The U.S. government has long abused its “terrorism list” by including disfavored nations while leaving off “allies” implicated in 9/11 and other terror attacks, a practice President Trump has resumed, notes ex-CIA analyst Paul R. Pillar.
By Paul R. Pillar
President Trump’s placement of North Korea on the official U.S. list of state sponsors of terrorism continues a manipulation, by several administrations, of this list for reasons other than terrorism. Neither an earlier removal of North Korea from this list (by the George W. Bush administration in 2008) nor Trump’s return of North Korea to the list this week had anything to do with any changes in North Korea’s conduct as far as terrorism is concerned.
The Bush administration’s delisting was part of an unsuccessful effort to do something about Pyongyang’s nuclear program. The Trump administration has seized upon relisting is supposedly another form of pressure on North Korea, with the concern again centered on nuclear weapons.
Rationales being voiced for the newest move show what a stretch it is from what are supposed to be the criteria, defined by statute, for placement on the state sponsor list. Some defenders of the move refer to North Korean actions three decades ago.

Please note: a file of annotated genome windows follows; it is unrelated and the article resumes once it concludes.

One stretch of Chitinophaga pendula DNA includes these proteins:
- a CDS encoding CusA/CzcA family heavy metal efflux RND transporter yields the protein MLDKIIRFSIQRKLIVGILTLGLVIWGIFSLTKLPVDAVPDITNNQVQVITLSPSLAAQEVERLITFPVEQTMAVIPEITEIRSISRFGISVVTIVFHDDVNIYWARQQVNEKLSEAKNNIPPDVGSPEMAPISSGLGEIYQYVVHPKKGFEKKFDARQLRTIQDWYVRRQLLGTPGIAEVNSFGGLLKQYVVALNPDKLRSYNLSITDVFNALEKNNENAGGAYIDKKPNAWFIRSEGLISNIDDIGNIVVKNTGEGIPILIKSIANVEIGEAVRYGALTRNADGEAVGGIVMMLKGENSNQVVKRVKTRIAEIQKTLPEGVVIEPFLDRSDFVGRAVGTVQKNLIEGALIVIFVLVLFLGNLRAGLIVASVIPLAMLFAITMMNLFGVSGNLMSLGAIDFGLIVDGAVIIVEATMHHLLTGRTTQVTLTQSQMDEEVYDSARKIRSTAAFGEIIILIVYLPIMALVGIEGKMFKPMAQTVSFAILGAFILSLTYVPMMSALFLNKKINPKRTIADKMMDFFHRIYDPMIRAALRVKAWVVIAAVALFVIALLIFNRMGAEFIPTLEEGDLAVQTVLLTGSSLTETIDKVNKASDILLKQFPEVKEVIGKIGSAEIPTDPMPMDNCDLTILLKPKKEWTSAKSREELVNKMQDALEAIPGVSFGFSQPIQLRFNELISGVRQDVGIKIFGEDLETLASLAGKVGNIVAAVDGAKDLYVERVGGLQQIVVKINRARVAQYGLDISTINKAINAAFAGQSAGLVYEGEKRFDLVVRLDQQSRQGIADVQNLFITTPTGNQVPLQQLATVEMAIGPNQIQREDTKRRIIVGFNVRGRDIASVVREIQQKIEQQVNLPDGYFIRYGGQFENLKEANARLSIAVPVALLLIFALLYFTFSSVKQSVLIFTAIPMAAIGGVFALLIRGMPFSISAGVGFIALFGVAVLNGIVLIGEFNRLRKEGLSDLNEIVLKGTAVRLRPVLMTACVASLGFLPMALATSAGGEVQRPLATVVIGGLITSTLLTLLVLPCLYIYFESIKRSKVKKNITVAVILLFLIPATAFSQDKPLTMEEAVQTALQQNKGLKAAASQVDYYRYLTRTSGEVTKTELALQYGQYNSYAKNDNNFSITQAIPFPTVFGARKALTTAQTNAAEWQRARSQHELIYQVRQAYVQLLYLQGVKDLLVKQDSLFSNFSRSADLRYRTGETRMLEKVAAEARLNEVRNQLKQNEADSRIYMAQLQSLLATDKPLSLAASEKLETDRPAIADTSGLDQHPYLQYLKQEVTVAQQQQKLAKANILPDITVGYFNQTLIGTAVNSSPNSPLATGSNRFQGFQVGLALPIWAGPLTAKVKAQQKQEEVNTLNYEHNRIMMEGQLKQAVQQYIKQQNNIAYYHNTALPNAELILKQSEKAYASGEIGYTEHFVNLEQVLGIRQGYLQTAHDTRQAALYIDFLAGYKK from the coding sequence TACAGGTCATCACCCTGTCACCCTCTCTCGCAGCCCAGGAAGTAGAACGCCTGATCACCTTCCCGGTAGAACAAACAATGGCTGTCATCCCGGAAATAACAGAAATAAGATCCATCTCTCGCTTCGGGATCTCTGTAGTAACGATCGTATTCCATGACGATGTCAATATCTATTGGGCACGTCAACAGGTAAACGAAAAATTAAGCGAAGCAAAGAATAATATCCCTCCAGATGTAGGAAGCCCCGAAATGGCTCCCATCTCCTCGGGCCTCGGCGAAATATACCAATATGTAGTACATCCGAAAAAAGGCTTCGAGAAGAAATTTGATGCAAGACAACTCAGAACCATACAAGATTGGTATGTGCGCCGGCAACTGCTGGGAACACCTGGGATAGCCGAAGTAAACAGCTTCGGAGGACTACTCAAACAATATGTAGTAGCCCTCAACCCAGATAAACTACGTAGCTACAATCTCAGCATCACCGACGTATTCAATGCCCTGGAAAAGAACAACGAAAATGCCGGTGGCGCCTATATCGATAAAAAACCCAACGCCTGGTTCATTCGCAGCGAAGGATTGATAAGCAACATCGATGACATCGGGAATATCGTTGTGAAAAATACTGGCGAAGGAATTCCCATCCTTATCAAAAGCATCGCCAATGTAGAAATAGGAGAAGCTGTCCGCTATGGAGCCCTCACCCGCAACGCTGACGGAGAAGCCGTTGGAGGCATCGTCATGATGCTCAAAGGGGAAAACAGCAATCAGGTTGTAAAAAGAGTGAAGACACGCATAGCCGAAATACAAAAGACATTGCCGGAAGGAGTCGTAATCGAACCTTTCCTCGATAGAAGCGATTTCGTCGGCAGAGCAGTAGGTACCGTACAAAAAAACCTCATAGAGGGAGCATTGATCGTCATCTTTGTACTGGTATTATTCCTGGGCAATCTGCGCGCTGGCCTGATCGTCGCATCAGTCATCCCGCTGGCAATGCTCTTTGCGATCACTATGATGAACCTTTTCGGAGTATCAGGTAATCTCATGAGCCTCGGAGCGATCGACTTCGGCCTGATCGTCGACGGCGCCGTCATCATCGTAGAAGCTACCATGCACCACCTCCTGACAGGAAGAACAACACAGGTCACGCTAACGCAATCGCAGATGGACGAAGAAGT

Pyongyang really was doing international terrorism in the 1980s, mainly aimed against South Korea. It was responsible for a bomb in Rangoon that killed several visiting members of the South Korean cabinet in 1983. It planted a bomb in a Korean Air civilian airliner in 1987, killing more than a hundred. But North Korea got out of international terrorism in subsequent years, with the hope of gaining some degree of international political rehabilitation. In terms of the legal standards for remaining on the state sponsor list, the delisting of North Korea in 2008 was overdue.
A more recent North Korean-perpetrated incident was the assassination in Malaysia this February of Kim Jong Nam, the estranged half-brother of North Korean ruler Kim Jong Un. This killing, being performed clandestinely on foreign soil, technically meets the definition of international terrorism. And it is…